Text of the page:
Another unique aspect of this dental appliance cleansing formulation is its low interfacial surface tension and, especially the unusually low contact angle which it forms on dental acrylic. Liquid/surface contact angles and surface tensions are indicative of how well a formulation spreads, wets and ultimately penetrates a surface-with lower contact angles and surface tensions indicating better wetting/spreading and penetration. Formulations with lower contact angles and surface tensions are better able to penetrate into pores to help remove dirt from inside the pore structure. Current liquid dental appliance cleaners have acrylic contact angles greater than 25°. The formulations described herein have acrylic contact angles of less than 24°, with most between 5° and 18°. The extremely low acrylic contact angles are thought to be achieved by a combination of the surfactant system, benzoic acid, pH and the presence of the oil.

Again, without being bound by any particular theory, the pH of these formulae, along with the presence of an organic acid (e.g., benzoic acid, sorbic acid, malic acid, citric acid, salicylic acid and propionic acid (also known as propanoic acid)) is thought to further reduce the contact angle on dental acrylic, with formulae pH's between 2.5 and 5.5. The pH of the dental appliance cleansing formulation is suitably between about 4.0 and 5.5. One embodiment of the inventive formulation has a pH of 4.8. A lower pH is also believed to optimize the activity of the preservatives, improve active antimicrobial effectiveness and, assist in flavor retention (by lowering the contact angle of the formula) and therefore, in enhancing fresh breath.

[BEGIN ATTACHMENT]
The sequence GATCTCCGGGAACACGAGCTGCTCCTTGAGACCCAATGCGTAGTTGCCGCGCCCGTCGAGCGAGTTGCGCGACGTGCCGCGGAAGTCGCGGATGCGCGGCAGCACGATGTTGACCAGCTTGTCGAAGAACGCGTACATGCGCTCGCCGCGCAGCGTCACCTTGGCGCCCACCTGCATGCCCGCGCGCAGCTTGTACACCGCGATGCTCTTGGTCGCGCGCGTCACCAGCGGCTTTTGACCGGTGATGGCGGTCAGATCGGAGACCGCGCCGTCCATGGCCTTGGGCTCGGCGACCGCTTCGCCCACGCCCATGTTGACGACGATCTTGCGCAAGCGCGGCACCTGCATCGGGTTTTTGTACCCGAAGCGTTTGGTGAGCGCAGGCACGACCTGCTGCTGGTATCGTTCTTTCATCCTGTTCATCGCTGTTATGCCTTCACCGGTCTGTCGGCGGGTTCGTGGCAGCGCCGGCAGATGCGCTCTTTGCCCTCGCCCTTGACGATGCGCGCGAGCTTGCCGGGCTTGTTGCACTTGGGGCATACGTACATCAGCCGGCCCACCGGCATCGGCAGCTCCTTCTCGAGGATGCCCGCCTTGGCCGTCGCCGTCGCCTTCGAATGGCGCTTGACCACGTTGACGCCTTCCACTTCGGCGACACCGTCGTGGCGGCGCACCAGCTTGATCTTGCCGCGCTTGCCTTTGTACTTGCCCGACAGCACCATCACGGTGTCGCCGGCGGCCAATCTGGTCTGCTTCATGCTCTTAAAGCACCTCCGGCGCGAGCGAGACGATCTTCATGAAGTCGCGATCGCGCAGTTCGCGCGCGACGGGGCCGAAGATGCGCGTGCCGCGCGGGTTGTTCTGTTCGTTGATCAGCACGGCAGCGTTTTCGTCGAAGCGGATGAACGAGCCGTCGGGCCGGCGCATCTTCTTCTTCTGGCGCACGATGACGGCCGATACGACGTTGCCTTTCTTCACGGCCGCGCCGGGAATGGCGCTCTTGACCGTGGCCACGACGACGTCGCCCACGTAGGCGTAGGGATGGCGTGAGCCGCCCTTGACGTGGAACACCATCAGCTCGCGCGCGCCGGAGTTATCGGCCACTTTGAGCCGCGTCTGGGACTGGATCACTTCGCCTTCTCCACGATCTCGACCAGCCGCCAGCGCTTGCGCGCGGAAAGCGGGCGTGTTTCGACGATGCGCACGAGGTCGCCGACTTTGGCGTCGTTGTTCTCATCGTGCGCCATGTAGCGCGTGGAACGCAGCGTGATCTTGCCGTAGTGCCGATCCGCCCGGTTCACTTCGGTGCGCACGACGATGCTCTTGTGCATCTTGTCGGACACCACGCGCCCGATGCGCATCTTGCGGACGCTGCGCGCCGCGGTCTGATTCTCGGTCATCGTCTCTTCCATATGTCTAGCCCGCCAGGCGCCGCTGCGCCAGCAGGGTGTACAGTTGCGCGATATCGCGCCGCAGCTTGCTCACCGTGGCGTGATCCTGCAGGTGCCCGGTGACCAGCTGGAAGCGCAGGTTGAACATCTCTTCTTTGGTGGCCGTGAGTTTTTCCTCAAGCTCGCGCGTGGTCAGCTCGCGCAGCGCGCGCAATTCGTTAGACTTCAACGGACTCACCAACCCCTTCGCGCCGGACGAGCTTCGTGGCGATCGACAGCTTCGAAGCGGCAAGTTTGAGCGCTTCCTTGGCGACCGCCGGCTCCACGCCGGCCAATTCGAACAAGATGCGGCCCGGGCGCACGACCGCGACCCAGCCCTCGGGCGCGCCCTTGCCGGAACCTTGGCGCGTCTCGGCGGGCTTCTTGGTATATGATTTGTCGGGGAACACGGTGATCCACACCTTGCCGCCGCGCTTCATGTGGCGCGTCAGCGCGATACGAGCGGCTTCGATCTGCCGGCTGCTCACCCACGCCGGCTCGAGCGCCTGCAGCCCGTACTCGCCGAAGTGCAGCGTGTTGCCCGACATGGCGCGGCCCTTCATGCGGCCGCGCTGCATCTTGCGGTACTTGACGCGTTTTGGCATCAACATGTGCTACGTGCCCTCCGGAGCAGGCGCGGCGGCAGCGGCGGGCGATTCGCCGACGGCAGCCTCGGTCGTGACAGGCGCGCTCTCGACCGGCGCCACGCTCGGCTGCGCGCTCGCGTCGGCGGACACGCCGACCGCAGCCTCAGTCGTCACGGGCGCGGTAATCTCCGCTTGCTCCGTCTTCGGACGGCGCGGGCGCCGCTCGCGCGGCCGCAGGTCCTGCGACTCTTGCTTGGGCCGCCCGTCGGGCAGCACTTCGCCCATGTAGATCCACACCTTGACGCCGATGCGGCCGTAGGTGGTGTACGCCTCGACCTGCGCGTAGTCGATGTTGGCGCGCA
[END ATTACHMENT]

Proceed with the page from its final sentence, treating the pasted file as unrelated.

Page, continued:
Contact angle data on dental acrylic, using formulae with and without benzoic acid/benzoate and oil phase, are shown in Table 2, below. The pH of formulations 1-4, shown below, was adjusted to pH between 4.8 and 5.0. Formulation 5 is formulation ‘1’ (‘full formula’) adjusted to pH 7.5 with a 3N sodium hydroxide solution.

TABLE 2
Formulation ‘1’Formulation ‘2’Formulation ‘3’Formulation ‘4’Formulation
With BenzoicWithWithoutWithout‘5’
Acid/Benzoate,BenzoicBenzoicBenzoicFormulation
With OilsAcid/BenzoateAcid/BenzoateAcid/Benzoate,‘1’ with pH
Drop #(‘Full Formula’)Without OilsWith OilsWithout Oilsat 7.5
18.421.327.239.426.5
27.920.526.640.825.8
39.421.528.339.326.7
49.420.926.639.926.5
58.521.227.440.326.4
67.921.227.540.226.3
77.721.228.139.826.7
87.920.028.140.226.6
99.420.928.139.626.5